The 20-hour storm that hit Beijing on Saturday claimed the lives of 37 people — 25 of the deaths were caused by drowning.

Millions of people across the capital were hit by the deluge and thousands were evacuated from their homes. The flooding caused losses of at least 10 billion yuan ($1.6 billion), according to the Beijing municipal government.

The southwestern district of Fangshan was the hardest hit. Of the 56,933 people evacuated in the city, 20,990 came from Fangshan. There were two landslides in the district.

The rainfall reached 460 millimeters in the district, the highest ever recorded, according to the government. In the rest of Beijing, the average was 170 mm, the highest since 1951.

The Juma River, which runs across Fangshan, flooded and its maximum volume reached 2,500 cubic meters per second, a flow rate "rarely recorded", according to the Beijing government.

Few Fangshan residents were prepared for the downpour, which occurred almost without warning.

Guo Yanwei, a 25-year-old who works at the Changkuang coal mine in Fangshan, was holding a party for eight people at her home.

At 5:30 pm, she became aware that the water had reached her doorstep. Just 10 minutes later, the floodwaters had reached a depth of 1.3 meters.

"I noticed the weather forecast on Friday, but we did not know the rain would be so overwhelming and flood my home so quickly," she said. Guo's sister carried her son to the second floor of an adjacent building. Guo and her friends climbed onto the roof of her house.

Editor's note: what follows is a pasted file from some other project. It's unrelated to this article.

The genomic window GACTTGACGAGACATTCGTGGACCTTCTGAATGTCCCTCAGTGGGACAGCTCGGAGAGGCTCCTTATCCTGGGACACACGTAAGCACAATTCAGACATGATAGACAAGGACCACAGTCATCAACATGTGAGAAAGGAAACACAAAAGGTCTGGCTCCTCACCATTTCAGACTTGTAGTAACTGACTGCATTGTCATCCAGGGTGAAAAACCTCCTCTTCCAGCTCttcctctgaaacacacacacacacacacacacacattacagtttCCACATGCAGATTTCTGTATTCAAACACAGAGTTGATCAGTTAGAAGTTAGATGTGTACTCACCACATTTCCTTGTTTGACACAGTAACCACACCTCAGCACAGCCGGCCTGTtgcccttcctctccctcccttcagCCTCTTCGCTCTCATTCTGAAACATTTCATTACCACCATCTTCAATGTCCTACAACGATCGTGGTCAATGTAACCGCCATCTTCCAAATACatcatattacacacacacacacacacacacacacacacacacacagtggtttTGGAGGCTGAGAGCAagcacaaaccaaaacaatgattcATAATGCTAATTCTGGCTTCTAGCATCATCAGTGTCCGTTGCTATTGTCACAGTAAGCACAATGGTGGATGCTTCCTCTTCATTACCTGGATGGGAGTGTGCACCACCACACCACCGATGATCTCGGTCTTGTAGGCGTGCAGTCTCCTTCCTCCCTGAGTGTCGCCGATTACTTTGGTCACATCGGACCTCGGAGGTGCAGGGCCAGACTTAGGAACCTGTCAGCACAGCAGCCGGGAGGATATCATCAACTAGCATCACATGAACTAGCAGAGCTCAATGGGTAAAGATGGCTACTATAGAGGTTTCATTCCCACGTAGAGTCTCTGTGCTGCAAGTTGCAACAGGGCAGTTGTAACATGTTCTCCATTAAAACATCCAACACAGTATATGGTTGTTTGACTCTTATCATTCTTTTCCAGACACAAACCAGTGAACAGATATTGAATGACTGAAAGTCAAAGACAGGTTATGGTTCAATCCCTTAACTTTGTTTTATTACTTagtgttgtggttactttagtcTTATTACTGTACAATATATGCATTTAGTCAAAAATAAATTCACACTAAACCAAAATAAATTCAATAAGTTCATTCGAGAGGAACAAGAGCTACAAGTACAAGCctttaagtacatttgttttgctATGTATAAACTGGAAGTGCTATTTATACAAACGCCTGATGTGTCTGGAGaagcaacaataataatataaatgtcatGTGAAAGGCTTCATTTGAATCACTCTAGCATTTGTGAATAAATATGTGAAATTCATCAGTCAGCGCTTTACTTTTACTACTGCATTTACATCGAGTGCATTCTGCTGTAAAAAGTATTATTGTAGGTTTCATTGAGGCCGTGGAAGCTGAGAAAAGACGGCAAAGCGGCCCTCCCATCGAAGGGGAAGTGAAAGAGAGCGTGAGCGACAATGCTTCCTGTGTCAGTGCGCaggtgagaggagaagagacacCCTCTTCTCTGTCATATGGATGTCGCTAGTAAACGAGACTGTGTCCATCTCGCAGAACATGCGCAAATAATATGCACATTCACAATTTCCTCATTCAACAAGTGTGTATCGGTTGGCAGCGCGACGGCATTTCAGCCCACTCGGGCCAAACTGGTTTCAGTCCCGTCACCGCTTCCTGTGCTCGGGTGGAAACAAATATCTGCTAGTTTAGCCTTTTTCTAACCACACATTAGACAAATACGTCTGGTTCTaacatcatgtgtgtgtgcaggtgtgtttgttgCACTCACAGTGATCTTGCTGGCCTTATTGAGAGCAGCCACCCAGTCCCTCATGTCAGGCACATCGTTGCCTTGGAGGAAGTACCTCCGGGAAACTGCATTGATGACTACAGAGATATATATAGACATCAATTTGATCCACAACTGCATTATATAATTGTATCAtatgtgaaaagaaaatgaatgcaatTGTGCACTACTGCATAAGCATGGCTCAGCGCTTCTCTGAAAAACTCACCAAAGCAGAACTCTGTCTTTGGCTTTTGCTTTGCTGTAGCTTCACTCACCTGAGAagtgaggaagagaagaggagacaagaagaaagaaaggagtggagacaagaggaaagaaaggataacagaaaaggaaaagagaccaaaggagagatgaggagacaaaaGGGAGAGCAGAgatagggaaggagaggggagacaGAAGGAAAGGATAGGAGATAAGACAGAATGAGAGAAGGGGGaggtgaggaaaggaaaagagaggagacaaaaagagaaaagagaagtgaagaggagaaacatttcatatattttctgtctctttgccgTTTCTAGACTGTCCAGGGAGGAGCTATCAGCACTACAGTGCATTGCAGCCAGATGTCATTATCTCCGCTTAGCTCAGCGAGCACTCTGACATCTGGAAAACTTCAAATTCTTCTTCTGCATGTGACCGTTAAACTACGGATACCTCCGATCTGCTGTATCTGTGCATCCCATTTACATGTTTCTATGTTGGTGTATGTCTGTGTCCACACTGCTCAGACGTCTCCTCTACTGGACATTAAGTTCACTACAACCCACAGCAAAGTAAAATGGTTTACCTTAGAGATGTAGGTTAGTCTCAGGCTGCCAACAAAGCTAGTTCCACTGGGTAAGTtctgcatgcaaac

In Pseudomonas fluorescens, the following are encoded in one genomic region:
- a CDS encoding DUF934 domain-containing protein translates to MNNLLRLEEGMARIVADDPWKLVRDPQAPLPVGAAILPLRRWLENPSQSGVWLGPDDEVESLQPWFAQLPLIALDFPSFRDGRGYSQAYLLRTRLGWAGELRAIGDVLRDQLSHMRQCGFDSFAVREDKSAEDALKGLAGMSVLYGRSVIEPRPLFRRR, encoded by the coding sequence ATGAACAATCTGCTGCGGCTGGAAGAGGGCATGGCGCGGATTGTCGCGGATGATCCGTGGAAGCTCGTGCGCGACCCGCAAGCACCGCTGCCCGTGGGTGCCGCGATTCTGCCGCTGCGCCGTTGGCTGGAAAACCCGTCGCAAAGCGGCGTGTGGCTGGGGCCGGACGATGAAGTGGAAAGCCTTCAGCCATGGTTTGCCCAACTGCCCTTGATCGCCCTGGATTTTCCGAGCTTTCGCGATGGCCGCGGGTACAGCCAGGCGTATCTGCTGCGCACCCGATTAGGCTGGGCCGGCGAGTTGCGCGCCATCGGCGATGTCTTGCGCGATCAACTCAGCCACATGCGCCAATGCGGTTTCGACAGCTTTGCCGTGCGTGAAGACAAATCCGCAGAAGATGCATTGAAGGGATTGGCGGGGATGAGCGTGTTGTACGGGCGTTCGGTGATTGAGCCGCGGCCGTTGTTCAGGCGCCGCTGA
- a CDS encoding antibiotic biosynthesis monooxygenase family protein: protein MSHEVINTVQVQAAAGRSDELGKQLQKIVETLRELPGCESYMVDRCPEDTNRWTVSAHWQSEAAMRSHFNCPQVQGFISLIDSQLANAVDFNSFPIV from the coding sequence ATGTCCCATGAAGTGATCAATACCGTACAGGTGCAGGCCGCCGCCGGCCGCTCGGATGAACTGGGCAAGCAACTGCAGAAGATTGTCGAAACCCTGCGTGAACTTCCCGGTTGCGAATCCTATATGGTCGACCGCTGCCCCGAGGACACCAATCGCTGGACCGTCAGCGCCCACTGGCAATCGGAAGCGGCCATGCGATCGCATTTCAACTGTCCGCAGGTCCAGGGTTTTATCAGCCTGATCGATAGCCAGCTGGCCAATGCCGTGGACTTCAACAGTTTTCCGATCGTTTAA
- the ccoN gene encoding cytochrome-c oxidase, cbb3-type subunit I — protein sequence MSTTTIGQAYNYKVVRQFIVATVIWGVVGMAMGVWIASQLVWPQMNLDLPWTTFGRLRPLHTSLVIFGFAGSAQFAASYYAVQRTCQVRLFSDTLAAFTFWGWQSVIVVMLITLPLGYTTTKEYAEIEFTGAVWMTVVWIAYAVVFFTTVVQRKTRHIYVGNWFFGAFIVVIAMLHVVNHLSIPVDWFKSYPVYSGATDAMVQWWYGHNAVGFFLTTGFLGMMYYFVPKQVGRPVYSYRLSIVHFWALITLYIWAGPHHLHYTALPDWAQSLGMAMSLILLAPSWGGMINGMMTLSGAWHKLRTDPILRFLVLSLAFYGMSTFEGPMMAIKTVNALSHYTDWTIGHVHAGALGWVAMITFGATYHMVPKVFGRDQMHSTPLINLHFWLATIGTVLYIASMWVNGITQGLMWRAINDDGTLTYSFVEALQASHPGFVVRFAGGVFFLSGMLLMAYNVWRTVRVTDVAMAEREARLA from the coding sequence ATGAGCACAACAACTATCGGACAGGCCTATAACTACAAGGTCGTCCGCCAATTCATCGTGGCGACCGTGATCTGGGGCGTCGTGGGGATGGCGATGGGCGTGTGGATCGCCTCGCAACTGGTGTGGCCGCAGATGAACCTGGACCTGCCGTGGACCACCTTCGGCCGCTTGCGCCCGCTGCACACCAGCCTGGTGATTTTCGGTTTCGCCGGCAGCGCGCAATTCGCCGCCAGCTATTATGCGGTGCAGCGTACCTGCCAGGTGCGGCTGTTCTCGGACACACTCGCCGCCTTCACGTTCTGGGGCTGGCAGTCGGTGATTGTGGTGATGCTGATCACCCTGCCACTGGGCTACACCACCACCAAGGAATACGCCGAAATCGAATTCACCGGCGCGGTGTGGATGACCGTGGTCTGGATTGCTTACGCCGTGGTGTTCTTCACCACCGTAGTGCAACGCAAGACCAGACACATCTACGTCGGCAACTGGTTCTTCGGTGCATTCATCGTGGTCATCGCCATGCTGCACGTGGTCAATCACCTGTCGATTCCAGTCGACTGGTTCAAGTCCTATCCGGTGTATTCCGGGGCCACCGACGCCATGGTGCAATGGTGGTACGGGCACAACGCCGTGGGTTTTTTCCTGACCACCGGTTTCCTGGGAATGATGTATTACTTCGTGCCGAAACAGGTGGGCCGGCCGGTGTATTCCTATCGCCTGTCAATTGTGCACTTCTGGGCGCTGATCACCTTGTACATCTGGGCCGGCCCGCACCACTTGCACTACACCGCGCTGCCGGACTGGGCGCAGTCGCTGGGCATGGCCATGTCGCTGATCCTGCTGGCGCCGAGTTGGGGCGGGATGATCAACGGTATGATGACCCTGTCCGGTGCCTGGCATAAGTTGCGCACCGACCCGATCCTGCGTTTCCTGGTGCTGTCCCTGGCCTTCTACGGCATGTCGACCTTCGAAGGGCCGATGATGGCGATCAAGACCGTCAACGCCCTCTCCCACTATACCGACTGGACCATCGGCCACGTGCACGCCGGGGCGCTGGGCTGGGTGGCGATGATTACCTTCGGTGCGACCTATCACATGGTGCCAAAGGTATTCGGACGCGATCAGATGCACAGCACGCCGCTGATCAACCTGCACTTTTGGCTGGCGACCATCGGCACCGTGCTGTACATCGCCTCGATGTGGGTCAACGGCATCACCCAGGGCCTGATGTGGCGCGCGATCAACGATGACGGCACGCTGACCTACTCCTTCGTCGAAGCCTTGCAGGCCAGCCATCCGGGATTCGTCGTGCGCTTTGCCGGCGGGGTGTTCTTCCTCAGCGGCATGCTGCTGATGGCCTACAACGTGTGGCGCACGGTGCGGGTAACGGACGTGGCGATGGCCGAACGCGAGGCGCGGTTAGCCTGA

Soon, all 50 residents of Guo's village had scrambled onto their roofs in search of temporary safety. Two people shared one umbrella in the forlorn hope of avoiding the unstoppable rain. Some residents tried to climb over the wall that surrounds the neighborhood, but the floodwater was so powerful that some parts of the wall looked as if they were about to collapse and could not support them. The residents stayed on the roofs.

Most of the residents work at the coal mine. They called the mine administrators for help and at around 10 pm a rescue team was sent to the neighborhood to provide help for the women and children.

"We left the neighborhood barefooted, because the flood brought so much mud that our shoes got stuck," said Guo Yanwei. Electrical items such as computers, refrigerators and air conditioners were destroyed by the flood. "I only managed to grab an expensive camera that I bought recently.

The neighborhood was still a mess on Sunday morning, according to Guo. Five cars floated in the waters, and most of the residents were given shelter in a meeting hall at the mine.

"Underprivileged people like us are always at great risk when faced with natural disasters," said Guo Yanwei. "So we need more help from the government."

Meanwhile, Li Minying and her family, also in Fangshan district, were lucky. The flood smashed the water pipes, but on Sunday morning the district government began providing drinking water for the 50 households in Xixinfang neighborhood. At least clean drinking water is no longer a concern for the families.